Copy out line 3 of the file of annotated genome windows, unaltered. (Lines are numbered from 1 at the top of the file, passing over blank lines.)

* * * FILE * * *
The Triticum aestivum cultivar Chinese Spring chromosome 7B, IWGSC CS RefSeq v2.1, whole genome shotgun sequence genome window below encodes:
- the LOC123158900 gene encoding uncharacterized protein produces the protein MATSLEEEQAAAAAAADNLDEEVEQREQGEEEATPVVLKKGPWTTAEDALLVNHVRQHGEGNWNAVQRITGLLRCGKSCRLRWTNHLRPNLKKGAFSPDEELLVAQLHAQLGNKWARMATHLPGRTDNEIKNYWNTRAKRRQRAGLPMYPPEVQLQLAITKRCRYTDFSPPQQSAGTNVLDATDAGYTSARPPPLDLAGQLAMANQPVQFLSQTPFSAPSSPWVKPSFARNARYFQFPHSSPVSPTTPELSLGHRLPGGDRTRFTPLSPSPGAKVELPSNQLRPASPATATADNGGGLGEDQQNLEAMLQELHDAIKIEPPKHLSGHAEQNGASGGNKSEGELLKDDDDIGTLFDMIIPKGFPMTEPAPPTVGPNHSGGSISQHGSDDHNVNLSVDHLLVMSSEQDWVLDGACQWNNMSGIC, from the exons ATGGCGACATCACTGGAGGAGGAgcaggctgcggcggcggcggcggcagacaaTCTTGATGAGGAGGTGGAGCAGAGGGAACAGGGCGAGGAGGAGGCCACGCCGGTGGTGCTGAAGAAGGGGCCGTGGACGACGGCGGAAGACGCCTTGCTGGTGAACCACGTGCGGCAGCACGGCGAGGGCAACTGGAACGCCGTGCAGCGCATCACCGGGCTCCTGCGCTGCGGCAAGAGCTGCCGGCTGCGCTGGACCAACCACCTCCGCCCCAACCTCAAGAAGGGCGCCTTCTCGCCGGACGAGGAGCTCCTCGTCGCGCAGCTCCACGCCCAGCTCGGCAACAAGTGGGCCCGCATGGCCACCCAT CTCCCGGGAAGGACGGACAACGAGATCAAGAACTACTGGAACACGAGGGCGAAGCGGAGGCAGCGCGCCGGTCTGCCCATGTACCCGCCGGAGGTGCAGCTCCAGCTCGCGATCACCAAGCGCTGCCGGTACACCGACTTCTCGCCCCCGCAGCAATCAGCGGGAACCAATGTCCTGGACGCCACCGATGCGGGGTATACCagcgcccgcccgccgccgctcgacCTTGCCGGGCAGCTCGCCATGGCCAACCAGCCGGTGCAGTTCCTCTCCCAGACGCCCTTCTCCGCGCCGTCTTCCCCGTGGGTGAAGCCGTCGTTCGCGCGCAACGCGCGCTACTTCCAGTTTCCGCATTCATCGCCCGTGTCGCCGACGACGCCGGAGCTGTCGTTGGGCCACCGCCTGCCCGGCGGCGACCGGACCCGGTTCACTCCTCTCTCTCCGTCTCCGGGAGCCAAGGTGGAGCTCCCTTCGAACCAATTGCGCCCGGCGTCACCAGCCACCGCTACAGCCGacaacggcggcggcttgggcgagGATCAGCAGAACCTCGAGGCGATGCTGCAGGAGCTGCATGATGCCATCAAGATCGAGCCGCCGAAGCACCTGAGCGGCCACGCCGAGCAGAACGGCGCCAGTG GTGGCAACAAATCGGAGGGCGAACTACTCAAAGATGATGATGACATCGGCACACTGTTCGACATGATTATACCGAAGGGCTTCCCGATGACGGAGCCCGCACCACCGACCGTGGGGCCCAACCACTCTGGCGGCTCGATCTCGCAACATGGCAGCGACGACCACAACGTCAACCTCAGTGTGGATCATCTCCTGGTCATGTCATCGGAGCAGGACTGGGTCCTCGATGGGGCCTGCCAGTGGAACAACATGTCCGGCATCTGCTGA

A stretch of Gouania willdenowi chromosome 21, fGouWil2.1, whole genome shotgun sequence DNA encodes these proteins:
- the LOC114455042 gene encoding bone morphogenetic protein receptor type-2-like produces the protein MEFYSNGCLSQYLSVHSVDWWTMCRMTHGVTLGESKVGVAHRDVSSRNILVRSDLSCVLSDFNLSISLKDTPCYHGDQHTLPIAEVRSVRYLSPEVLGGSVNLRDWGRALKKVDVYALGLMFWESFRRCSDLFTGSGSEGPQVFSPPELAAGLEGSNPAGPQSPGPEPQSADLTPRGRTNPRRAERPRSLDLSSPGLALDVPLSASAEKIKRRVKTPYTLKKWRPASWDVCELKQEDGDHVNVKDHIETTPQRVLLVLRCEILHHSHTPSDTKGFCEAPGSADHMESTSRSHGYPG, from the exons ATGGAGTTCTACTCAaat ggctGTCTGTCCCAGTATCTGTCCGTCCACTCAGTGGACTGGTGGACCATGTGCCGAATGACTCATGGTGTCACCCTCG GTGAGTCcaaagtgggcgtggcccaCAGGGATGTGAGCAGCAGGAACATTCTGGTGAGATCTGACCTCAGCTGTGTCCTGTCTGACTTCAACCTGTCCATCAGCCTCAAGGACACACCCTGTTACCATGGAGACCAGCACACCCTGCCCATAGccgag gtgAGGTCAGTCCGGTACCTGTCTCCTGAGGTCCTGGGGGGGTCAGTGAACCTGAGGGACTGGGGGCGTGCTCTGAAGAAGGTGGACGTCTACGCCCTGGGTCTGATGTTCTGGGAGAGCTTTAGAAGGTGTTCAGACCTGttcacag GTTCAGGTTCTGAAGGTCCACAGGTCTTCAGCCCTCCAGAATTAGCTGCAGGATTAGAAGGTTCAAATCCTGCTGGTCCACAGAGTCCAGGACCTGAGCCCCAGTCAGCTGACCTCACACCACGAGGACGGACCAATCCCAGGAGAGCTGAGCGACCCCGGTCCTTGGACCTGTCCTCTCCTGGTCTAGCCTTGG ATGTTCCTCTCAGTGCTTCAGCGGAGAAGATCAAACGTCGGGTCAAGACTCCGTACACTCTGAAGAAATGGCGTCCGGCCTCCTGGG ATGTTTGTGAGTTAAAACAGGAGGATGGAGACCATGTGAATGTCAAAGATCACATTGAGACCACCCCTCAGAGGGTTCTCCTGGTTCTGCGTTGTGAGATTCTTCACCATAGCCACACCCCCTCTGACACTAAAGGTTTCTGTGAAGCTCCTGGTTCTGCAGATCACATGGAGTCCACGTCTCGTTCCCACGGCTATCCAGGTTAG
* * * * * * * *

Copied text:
A stretch of Gouania willdenowi chromosome 21, fGouWil2.1, whole genome shotgun sequence DNA encodes these proteins: